Separate names with a comma.
Discussion in 'Support' started by djspits, Apr 4, 2013.
They are visible in the normal environment.
WAD - they're supposed to be. They're not internal variables.
I'm curious why you would want to design it that way?
Me, I'm comparing them with the likes of e.g. _copy_files
Because they're variables generated by a variable function, not a command. The variable parsing nesting would get ugly.
Why do you care?
'cause you've just invented a new way for envars to appear. And I have to tame them.:)
I think that one of the things that's confusing here is that some of these new variable names begin with a _ character. Even though there has never been any prohibition against beginning an environment variable name with a _, we, or at least I tend to automatically assume that any variable beginning with _ is a TCC system variable. I had to read the help several times before it registered that these were ENVIRONMENT variables.
Another point of possible confusion is that some of these new variables begin with _ and others don't. For example we now have two new variables associated with @SELECT, SELECT_LINE and _SELECT_KEY. Is there any kind of rule of thumb that we can use to help us remember or understand which variables begin with an underscore and which do not?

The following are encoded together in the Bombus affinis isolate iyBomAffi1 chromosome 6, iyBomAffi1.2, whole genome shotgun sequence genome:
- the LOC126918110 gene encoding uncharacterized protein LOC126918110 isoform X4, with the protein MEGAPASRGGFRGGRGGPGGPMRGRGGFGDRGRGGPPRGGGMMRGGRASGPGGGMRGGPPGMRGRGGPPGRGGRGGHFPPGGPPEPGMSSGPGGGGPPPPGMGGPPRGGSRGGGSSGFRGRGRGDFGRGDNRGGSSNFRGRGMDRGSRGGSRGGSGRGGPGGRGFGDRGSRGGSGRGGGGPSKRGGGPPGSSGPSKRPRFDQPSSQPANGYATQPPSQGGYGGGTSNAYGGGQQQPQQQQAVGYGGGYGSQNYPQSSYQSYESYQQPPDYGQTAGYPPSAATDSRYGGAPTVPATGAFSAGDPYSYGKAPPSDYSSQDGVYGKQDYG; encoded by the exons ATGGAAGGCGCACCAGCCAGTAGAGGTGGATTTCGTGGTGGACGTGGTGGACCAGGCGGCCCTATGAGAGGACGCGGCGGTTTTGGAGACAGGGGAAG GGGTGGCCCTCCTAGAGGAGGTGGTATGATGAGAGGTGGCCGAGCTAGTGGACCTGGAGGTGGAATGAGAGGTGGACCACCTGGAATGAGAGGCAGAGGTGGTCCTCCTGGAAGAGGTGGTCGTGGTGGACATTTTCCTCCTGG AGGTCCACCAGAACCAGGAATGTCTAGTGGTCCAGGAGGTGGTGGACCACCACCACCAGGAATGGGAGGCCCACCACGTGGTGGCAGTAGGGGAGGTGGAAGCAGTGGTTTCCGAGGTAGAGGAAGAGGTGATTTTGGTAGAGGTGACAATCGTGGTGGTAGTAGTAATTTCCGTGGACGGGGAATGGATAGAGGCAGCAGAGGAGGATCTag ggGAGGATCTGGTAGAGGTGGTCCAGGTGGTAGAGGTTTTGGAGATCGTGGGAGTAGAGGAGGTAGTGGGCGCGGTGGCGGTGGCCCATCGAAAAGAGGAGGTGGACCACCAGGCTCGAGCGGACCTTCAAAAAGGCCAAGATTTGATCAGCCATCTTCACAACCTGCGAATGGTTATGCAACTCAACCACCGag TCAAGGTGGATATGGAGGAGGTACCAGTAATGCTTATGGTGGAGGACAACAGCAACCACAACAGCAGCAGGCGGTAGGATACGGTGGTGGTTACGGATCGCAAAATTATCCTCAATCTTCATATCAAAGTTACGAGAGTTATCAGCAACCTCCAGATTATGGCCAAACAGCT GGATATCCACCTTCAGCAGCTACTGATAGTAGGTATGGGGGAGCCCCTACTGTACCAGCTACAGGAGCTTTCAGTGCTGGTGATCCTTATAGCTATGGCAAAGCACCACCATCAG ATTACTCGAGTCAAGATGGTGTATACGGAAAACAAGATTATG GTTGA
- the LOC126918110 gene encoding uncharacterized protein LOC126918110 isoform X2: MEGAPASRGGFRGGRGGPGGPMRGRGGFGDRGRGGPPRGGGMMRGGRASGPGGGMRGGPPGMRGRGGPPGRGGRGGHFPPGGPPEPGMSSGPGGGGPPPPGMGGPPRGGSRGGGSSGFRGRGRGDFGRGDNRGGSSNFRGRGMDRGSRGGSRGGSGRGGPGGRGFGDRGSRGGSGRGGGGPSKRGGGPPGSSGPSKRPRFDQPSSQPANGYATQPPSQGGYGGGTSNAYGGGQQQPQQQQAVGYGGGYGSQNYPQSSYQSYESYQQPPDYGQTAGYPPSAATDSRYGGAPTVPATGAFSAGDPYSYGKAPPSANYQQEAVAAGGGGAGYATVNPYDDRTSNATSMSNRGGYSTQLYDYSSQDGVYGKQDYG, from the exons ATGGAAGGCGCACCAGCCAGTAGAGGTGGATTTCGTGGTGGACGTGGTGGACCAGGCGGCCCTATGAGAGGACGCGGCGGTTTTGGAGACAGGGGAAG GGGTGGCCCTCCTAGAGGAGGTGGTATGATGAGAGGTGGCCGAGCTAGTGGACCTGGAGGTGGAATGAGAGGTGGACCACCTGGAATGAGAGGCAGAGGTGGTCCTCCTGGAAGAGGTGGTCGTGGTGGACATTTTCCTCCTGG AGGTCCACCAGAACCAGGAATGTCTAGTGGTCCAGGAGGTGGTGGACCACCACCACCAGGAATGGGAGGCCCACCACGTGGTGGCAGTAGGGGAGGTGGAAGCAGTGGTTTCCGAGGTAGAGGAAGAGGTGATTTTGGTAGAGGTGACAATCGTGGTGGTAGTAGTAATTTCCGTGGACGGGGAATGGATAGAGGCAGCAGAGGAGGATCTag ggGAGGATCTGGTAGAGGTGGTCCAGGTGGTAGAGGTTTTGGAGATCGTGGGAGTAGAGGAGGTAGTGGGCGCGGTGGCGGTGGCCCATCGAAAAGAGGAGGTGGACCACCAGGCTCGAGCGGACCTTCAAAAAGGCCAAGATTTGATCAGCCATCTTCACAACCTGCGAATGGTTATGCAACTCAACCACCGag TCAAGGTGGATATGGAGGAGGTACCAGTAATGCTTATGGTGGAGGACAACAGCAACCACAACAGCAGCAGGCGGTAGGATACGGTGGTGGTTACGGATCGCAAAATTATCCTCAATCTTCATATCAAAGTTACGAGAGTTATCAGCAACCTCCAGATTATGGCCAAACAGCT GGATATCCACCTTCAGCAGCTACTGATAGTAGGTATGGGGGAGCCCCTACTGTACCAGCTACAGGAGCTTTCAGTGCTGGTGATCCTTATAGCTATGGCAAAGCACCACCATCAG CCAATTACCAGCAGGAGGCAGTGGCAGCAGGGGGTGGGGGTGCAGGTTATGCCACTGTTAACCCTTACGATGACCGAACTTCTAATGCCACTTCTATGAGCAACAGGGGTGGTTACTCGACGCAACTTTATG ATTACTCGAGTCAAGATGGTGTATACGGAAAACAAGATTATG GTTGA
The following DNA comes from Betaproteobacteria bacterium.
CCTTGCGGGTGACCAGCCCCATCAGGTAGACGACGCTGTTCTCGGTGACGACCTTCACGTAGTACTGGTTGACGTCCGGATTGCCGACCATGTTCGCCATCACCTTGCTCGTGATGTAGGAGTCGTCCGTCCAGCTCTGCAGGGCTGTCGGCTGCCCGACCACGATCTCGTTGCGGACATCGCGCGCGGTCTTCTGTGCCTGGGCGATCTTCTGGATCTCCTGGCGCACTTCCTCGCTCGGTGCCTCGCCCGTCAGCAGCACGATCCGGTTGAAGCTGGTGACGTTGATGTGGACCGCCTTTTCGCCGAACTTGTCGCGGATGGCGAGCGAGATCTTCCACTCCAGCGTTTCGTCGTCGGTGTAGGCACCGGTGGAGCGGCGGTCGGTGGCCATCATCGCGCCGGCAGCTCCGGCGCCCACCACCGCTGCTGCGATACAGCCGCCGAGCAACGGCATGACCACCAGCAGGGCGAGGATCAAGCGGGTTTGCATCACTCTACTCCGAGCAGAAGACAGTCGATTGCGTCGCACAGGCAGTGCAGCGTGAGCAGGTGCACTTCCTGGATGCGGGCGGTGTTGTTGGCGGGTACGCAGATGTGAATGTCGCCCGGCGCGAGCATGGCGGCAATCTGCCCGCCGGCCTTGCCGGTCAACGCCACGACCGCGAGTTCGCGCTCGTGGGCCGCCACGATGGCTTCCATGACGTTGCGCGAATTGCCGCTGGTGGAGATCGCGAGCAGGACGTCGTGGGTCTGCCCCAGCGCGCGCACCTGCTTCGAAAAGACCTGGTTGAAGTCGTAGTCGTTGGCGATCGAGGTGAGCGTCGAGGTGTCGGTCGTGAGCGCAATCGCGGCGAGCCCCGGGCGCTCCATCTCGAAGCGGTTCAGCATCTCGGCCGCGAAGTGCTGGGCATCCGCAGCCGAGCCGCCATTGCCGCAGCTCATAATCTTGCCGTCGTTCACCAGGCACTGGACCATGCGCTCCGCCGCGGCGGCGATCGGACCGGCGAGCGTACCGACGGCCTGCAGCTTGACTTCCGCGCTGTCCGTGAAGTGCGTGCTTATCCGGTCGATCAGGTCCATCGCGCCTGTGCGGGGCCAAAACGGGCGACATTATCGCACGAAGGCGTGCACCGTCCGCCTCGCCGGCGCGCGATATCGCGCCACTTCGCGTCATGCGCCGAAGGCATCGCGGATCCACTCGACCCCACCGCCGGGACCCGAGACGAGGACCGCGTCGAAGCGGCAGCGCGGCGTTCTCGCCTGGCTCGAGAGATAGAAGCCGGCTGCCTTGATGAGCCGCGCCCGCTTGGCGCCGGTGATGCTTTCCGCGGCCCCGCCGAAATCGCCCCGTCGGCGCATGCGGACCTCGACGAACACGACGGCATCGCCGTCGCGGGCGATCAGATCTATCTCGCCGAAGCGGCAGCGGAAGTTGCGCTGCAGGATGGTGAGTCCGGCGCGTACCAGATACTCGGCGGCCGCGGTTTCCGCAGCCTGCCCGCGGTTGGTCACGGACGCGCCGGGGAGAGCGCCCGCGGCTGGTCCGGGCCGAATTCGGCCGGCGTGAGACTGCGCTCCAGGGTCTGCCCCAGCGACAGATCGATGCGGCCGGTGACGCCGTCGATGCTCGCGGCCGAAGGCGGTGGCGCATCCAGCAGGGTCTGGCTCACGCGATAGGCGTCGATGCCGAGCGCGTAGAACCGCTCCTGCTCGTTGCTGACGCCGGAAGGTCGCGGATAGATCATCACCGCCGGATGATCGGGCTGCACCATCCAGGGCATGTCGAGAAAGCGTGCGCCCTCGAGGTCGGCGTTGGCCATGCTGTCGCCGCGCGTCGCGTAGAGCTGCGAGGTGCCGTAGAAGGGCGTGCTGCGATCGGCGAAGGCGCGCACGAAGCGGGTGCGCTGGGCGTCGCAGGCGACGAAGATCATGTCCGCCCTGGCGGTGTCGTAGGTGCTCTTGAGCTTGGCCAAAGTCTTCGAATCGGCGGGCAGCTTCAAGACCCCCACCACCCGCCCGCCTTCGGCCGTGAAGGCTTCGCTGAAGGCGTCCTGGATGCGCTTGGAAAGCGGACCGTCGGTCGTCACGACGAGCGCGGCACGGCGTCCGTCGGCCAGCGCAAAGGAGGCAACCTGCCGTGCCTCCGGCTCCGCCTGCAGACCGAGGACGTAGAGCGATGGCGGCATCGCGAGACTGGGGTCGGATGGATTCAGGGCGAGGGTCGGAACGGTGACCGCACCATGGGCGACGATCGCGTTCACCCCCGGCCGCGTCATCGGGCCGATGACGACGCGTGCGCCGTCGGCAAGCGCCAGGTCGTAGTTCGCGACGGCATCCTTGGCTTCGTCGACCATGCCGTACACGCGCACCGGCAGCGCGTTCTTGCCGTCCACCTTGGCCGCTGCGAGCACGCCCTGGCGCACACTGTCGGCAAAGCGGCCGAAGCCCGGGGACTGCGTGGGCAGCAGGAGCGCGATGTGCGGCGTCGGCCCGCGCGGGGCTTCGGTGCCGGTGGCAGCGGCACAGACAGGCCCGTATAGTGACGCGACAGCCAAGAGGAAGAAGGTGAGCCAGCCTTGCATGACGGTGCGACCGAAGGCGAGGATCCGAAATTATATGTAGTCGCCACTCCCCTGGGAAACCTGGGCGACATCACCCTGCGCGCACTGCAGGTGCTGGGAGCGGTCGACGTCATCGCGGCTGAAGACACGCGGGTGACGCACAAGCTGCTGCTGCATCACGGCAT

Actually the variables are SELECT_LINE and _SELECT_KEY. What is confusing is that for the first time an environment variable (_SELECT_KEY) has been defined with a leading underscore. In all previous version the leading underscore was reserved for internal variables. Of course, there is little practical difference - only the IF DEFINED test behaves differently. One could always define one's own environment variable (ev) with the same name as an internal variable (iv), and once done, only the value of the ev was accessible (until UNSET was used to undefine the ev, making the value of the iv accessible again).
The debugger allows viewing / monitoring iv-s, not just ev-s.
Rex: @execarray reports a count in _execarray which is an iv - why is that one easier for the parser than using iv-s for @SELECT and @LINES reports?
@EXECARRAY is executed in a separate nested invocation of the parser (and written to a temp file).
Thanks for the explanation, Rex.